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Living Together: A New Look at Racial and Ethnic Integration in Metropolitan Neighborhoods

The 2000 Census continues to offer dedicated scholars and researchers the ability to track and identify various spatial trends and patterns across the country, and this latest publication from the Census Series at the Brookings Institution is certainly no exception to the trend. Authored by David Fasenfest, Jason Booza, and Kurt Metzger, this 20-page report takes a close look at racial and ethnic integration in metropolitan neighborhoods in the nation's ten largest metropolitan areas. Comparing the data from the 1990 and the 2000 Census, the report contains a number of insightful findings. One finding of note demonstrates that the number of predominantly white neighborhoods fell by 30 percent during the 1990s and that nine of the 10 metro areas saw an increase in mixed-race neighborhoods. Complementing the text of the report are a number of helpful charts and maps that offer concrete visualizations of some of the crucial findings and spatial patterns that emerged during the 1990s.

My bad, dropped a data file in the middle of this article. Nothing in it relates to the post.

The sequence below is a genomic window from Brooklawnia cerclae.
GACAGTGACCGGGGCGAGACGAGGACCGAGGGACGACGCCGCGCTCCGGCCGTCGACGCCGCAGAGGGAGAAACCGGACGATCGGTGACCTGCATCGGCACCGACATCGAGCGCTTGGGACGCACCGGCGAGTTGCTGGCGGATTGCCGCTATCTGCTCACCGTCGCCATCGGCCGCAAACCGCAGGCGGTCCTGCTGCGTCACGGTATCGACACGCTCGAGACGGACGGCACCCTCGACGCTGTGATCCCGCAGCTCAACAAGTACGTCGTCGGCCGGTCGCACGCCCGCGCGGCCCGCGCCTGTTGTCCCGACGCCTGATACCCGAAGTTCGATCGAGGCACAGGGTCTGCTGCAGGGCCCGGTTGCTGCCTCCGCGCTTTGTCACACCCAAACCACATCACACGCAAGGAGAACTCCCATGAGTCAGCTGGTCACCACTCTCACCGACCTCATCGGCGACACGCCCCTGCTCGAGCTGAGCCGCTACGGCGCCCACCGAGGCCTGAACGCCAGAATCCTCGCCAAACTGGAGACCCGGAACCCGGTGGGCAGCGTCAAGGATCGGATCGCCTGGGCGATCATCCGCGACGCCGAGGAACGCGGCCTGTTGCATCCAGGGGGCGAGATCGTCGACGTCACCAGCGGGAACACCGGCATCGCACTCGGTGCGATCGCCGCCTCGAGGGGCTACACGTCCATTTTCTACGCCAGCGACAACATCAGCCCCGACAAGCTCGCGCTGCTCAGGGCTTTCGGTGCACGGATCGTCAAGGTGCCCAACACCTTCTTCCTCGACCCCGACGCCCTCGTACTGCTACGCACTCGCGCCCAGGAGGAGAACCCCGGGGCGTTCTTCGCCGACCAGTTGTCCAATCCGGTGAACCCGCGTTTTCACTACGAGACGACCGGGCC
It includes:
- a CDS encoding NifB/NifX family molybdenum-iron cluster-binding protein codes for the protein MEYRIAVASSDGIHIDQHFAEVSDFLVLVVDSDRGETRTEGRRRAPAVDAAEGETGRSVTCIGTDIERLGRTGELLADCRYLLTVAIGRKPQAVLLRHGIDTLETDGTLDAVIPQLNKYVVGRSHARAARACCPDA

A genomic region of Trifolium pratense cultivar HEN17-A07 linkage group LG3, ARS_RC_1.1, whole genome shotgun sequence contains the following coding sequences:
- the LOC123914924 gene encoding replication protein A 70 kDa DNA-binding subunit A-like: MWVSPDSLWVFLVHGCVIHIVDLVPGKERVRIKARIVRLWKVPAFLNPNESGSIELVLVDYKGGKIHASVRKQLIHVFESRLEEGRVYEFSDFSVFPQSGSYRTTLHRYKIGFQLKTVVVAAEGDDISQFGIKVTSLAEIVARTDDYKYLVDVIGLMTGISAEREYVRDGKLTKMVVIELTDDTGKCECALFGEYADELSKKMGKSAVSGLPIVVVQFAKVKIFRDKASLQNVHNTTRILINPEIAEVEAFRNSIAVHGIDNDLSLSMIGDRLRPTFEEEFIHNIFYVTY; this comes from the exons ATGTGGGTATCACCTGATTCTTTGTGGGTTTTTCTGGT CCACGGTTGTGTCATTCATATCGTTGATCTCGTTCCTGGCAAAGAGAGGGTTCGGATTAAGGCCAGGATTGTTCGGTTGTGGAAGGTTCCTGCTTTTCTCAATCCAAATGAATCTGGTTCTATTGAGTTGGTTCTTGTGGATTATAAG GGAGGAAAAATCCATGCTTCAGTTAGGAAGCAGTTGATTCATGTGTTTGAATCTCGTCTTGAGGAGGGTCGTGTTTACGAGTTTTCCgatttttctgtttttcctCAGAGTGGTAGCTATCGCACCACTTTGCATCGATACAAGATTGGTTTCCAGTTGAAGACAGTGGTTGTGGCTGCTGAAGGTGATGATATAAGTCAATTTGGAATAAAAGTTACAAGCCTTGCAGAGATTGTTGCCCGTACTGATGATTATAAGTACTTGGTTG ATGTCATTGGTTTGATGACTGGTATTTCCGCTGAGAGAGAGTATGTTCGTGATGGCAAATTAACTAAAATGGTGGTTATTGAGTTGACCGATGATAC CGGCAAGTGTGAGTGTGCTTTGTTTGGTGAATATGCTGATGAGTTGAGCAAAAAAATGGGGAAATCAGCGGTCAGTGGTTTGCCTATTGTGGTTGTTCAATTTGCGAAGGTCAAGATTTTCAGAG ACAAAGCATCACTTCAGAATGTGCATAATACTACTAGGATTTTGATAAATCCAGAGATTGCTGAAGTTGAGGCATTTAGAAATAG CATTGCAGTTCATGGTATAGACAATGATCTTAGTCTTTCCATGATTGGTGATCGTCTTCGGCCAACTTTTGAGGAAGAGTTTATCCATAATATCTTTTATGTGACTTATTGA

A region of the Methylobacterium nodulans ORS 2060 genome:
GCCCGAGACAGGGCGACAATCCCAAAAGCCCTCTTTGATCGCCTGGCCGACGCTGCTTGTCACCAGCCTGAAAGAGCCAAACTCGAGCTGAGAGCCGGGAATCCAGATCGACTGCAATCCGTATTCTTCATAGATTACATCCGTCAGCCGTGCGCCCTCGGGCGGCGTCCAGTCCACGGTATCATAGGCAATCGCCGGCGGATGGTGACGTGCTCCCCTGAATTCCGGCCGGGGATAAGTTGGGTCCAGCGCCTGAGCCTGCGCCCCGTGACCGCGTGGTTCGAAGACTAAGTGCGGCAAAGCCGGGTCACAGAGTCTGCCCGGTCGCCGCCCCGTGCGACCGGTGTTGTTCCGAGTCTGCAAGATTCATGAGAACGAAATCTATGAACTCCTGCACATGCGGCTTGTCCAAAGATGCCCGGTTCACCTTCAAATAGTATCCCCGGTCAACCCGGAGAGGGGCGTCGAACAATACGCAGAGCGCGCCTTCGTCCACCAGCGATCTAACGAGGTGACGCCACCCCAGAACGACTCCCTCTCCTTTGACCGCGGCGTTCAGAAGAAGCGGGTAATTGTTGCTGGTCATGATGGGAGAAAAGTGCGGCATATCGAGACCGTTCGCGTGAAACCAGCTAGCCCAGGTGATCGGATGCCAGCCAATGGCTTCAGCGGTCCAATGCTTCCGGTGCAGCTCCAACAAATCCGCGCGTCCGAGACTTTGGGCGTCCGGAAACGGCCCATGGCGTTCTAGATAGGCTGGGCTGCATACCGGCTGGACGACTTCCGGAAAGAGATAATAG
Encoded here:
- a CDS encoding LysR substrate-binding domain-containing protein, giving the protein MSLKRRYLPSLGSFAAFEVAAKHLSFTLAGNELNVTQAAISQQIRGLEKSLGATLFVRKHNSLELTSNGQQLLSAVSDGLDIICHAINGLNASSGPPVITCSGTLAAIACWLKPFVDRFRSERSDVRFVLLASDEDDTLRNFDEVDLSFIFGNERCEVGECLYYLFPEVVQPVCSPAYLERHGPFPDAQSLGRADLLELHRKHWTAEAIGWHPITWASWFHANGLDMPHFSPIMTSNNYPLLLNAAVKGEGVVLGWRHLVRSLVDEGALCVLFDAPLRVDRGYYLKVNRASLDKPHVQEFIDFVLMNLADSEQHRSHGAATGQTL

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Scout Publication
Date of Scout Publication 2004-05-28
Archived Scout Publication URL https://scout.wisc.edu/Reports/ScoutReport/2004/scout-040528#1

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